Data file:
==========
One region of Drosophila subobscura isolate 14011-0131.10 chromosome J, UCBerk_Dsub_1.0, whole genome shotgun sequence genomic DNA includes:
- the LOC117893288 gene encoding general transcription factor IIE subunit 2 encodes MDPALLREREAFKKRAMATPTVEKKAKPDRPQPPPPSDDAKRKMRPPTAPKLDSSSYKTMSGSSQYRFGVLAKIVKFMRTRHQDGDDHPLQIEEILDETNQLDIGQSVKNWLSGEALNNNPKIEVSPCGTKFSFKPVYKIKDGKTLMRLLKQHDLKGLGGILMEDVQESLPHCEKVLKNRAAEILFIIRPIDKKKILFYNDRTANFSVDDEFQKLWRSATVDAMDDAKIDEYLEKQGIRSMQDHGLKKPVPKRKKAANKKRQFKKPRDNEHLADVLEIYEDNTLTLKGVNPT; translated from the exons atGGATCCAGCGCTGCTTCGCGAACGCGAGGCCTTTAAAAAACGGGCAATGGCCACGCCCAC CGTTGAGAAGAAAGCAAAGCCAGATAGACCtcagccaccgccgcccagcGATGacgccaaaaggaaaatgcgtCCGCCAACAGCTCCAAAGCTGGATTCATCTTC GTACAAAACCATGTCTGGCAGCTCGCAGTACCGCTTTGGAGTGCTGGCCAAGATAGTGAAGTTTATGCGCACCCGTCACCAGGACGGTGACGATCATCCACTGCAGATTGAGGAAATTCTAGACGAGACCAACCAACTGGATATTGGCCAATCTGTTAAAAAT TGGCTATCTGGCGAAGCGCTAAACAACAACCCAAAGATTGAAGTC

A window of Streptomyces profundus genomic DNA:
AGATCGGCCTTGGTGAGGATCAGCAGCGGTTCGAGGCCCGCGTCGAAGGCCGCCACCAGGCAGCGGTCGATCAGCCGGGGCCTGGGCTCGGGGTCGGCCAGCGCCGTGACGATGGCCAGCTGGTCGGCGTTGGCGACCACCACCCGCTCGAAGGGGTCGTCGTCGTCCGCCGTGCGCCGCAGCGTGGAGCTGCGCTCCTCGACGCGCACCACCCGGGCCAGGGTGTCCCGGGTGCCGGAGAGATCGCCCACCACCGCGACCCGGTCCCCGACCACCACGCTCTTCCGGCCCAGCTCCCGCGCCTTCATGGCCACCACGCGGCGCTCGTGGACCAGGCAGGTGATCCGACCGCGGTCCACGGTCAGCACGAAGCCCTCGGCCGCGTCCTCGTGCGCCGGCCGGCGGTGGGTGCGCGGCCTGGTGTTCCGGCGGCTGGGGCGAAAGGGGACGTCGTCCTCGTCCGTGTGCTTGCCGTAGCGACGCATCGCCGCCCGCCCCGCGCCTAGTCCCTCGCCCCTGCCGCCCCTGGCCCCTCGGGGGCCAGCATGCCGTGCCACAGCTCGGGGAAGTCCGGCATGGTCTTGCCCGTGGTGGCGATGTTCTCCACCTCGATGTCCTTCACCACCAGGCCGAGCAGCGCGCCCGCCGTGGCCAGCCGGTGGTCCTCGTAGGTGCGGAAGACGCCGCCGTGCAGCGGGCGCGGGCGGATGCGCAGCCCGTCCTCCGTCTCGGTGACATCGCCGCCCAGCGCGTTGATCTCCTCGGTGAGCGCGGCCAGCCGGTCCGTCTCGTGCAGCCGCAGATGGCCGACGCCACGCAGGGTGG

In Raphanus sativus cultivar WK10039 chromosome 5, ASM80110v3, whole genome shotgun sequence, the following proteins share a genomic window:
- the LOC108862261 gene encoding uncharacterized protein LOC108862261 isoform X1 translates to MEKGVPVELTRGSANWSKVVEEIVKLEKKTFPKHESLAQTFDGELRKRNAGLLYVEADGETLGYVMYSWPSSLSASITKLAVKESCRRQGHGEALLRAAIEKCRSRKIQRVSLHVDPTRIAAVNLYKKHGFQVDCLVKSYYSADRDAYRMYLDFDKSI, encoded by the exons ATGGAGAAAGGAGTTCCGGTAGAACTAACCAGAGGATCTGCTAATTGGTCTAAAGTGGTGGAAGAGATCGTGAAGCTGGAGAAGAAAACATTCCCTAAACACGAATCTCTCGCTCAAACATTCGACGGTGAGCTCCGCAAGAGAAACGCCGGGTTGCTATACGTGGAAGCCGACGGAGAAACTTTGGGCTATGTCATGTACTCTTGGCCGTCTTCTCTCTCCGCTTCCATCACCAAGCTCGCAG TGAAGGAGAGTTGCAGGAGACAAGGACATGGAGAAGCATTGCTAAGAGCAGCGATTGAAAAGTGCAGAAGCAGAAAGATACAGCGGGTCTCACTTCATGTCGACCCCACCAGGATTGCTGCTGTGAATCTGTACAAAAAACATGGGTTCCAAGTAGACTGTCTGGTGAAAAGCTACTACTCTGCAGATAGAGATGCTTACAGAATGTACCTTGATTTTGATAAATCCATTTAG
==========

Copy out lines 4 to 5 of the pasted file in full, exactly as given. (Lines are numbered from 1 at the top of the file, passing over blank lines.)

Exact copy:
AGATCGGCCTTGGTGAGGATCAGCAGCGGTTCGAGGCCCGCGTCGAAGGCCGCCACCAGGCAGCGGTCGATCAGCCGGGGCCTGGGCTCGGGGTCGGCCAGCGCCGTGACGATGGCCAGCTGGTCGGCGTTGGCGACCACCACCCGCTCGAAGGGGTCGTCGTCGTCCGCCGTGCGCCGCAGCGTGGAGCTGCGCTCCTCGACGCGCACCACCCGGGCCAGGGTGTCCCGGGTGCCGGAGAGATCGCCCACCACCGCGACCCGGTCCCCGACCACCACGCTCTTCCGGCCCAGCTCCCGCGCCTTCATGGCCACCACGCGGCGCTCGTGGACCAGGCAGGTGATCCGACCGCGGTCCACGGTCAGCACGAAGCCCTCGGCCGCGTCCTCGTGCGCCGGCCGGCGGTGGGTGCGCGGCCTGGTGTTCCGGCGGCTGGGGCGAAAGGGGACGTCGTCCTCGTCCGTGTGCTTGCCGTAGCGACGCATCGCCGCCCGCCCCGCGCCTAGTCCCTCGCCCCTGCCGCCCCTGGCCCCTCGGGGGCCAGCATGCCGTGCCACAGCTCGGGGAAGTCCGGCATGGTCTTGCCCGTGGTGGCGATGTTCTCCACCTCGATGTCCTTCACCACCAGGCCGAGCAGCGCGCCCGCCGTGGCCAGCCGGTGGTCCTCGTAGGTGCGGAAGACGCCGCCGTGCAGCGGGCGCGGGCGGATGCGCAGCCCGTCCTCCGTCTCGGTGACATCGCCGCCCAGCGCGTTGATCTCCTCGGTGAGCGCGGCCAGCCGGTCCGTCTCGTGCAGCCGCAGATGGCCGACGCCACGCAGGGTGG

In Raphanus sativus cultivar WK10039 chromosome 5, ASM80110v3, whole genome shotgun sequence, the following proteins share a genomic window: